Have you ever been out of idea on what to code for your next open-source or side-project? As a beginner, you can find many resources and tutorials on different beginner-friendly projects out there. But when you pass that level, you just cannot come up with any interesting ideas to work on while you’re learning.

You can take any of these ideas for your next project, and dont’ forget the purpose of doing this, is learning. So don’t be discourage if you see better alternatives out there.

Download manager with web and CLI interface

Download a file with multiple connections Be able to resume Show downloading progress on CLI and Web.

Try to break things down for yourself. For instance, start by learning how to read a file on the internet. Then, try to write the file on the disk. By doing these two steps, officially, you’d have a downloader. Now try to improve it by adding and enhancing it step by step.

You’d learn:

  • Work with HTTP related packages/libraries to read file from a remote address
  • Work with file systems to write file on the disk and have resume ability
  • Goroutine to manage multiple connections and writing on the dist at the same time
  • Work with CLI I/O to parse input arguments and show a proper progress bar
  • Work with web-related functions/libraries to create a web interface

Implement ZIP algorithm in GO

This project can be quite interesting and boring at the same time. Maybe you say what’s the point of implementing it in the first place. I’d say to learn. It doesn’t matter what we code. The goal here is learning.

You’d learn

  • how ZIP algorithm works
  • work with file systems
  • how to read RFC’s (in this case ZIP RFC)

Pretty panic()

The first time when I saw the panic() message on my terminal, I’d been trying to figure out what is it saying. Still, it takes me a while to realize what the error is pointing out. So by creating a library, you would save many people like me. The idea is to show the message for panic() in a beautiful and more meaningful way.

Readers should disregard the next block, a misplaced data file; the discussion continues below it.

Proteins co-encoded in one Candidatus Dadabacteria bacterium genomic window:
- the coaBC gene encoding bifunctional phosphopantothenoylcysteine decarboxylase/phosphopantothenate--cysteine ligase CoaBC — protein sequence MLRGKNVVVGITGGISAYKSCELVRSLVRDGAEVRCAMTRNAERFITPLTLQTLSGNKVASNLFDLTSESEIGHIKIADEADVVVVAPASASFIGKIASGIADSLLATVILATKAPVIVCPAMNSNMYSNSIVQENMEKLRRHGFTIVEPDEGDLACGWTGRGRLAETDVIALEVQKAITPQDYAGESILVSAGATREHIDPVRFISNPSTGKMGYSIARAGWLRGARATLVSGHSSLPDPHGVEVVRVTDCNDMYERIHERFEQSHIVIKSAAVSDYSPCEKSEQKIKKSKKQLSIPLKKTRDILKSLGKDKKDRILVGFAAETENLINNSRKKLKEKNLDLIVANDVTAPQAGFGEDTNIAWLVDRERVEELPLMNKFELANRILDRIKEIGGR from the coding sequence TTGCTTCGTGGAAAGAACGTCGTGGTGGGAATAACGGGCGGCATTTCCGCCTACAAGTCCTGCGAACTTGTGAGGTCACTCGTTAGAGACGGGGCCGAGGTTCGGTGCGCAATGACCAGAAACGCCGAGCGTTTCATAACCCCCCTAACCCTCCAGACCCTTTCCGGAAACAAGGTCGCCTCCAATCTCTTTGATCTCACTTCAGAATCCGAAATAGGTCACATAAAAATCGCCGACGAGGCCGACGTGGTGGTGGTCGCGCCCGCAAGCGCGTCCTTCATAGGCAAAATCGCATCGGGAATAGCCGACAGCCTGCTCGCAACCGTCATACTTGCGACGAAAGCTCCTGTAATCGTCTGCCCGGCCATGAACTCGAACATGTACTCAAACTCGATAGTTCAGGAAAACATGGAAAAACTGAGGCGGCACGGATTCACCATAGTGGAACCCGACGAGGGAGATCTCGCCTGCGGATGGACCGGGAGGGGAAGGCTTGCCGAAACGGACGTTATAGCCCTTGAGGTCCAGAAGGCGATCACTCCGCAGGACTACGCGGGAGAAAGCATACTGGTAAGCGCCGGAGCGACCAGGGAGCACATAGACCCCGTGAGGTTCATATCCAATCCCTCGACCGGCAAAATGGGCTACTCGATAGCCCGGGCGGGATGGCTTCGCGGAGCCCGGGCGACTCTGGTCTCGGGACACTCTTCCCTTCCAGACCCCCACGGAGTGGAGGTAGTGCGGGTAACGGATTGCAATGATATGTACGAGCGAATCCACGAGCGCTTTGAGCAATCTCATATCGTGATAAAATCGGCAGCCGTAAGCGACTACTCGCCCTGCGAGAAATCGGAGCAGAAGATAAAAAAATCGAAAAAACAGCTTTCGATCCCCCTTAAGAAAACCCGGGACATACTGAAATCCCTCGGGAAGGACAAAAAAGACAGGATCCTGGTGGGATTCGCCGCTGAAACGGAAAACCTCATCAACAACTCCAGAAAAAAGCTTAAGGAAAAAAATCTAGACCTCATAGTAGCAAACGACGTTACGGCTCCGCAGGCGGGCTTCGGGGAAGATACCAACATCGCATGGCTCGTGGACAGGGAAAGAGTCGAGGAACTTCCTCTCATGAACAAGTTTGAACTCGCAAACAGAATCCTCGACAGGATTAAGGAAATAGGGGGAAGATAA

You’d learn:

  • Error handling
  • String manipulation

Alarm clock, reminder web/CLI

A CLI or web app to add an alarm clock or reminder with a calendar. If you think it’s easy for you, try to write an article about it.

You’d learn:

  • how to work with time package
  • how to manage terminal’s input and output
  • how to deal with web-related stuff (HTTP, templates)

Go database manager (something like Adminer)

Adminer is my favorite database manager amongst others, but the idea that PHP needs to be installed on the server to run Adminer could be overwhelming for some people. It’d be nice to upload a single binary to my server and run it on a specific port to have a simple and fast web-based database manager. I started this project a while back, but I didn’t continue.

You’d learn:

  • web related libraries and stuff
  • SQL syntax
  • managing a database for browsing and managing a database, table, row, or column
  • how to manage security issues that might happen when you’re working with DB

CLI file manager

I like the idea behind nnn, a file manager that runs inside the terminal. I started to work on this one but didn’t continue. I’m sure you’d learn many things from this project.

You’d learn:

  • work with file systems (list, copy, delete, paste, read or open)
  • create a UI for your CLI application
  • Goroutines to manage background task (e.g., copy a large file)

Go deployer

A few months ago, I wrote an article on how to create a simple deployer by Go and GitHub webhooks. You can check my article, but you can add more features like web UI, send a notification if the job has failed.

You’d learn:

  • how to run bash commands inside your Go application
  • how to parse and verify HTTP request


Happy coding.